CAIRO // Lawyers for Mohammed Morsi, Egypt’s former president, and his co-defendants walked out of court yesterday to protest against soundproof glass cage in which defendants are held during proceedings.
Judge Shaaban El Shamy ordered a recess after the lawyers left the hearing, state television reported, the first in a case in which Mr
Morsi and 35 others are facing charges of conspiring with foreign groups and undermining national security.
Mr El Shamy, who later ordered the trial adjourned until Sunday, was quoted by CBC as telling the lawyers the trial would proceed without them.
It also reported that Mr Morsi shouted at the start of the trial
that he could not hear the proceedings.
Mr El Shamy sent technicians to inspect the cage to verify his claim, CBC said.
The judge then ordered the volume raised for Mr Morsi. However, the defence lawyers remained unsatisfied and walked out.
The cage was introduced after Mr Morsi and his co-defendants interrupted the proceedings of other court cases by talking over the judge and chanting slogans.
The cage is fitted to give the judge sole control over whether the defendants can be heard when speaking.
Mr Morsi was ousted by the military following protests by millions of Egyptians demanding his removal after just one year in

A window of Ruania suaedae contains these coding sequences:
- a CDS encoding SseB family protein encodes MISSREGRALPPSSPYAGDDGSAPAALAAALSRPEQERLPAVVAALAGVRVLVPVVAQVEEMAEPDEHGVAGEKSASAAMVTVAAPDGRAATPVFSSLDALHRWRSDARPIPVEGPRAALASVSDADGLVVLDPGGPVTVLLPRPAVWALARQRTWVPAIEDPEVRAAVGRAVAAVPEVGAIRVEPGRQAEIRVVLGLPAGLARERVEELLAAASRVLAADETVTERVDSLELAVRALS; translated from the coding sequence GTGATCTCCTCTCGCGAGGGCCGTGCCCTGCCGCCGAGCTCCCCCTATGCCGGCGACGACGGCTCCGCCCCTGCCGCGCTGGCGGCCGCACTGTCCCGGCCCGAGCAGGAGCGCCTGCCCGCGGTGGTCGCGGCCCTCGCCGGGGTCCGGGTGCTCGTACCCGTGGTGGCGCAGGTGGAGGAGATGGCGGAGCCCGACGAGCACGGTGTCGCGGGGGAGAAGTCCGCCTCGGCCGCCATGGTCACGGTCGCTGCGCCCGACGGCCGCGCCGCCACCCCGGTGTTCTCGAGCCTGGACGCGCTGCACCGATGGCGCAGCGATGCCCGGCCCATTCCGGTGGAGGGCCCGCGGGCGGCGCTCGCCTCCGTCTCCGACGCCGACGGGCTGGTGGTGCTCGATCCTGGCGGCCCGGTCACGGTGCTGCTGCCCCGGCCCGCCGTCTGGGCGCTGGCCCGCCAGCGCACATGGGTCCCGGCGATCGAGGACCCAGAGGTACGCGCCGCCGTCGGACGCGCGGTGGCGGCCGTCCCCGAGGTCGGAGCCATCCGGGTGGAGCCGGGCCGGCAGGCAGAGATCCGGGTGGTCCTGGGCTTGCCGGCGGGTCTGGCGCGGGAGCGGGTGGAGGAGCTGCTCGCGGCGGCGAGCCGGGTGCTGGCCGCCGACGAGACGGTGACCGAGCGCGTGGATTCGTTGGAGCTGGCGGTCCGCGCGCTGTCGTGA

He, and leaders of his Muslim Brotherhood, now face several trials on a range of charges, some of which carry the death penalty.
The charges involved in yesterday’s trial accuse the Brotherhood of being enmeshed with terrorists since 2005 in deals aimed at winning and holding on to power, of plotting the collapse of police and prison breaks during the 2011 uprising that forced former president Hosni Mubarak from power, and of organising the Sinai militant backlash.
“The biggest case of conspiracy in Egypt’s history goes to the criminal court,” proclaimed the title of a public prosecution announcement in December.
After his removal, Mr Morsi spent four months in a secret military detention facility before he appeared in court to face charges of incitement to murder in November.
In the latest trial, his co-defendants include the top leader of the Brotherhood, Mohammed Badie, and Mr Badie’s two powerful deputies, Khairat El Shater and Mahmoud Ezzat.
Mr Ezzat and about 17 of the defendants in the case are on the run and are being tried in their
They include members of the Gaza-based Palestinian militant group Hamas.
* Associated Pres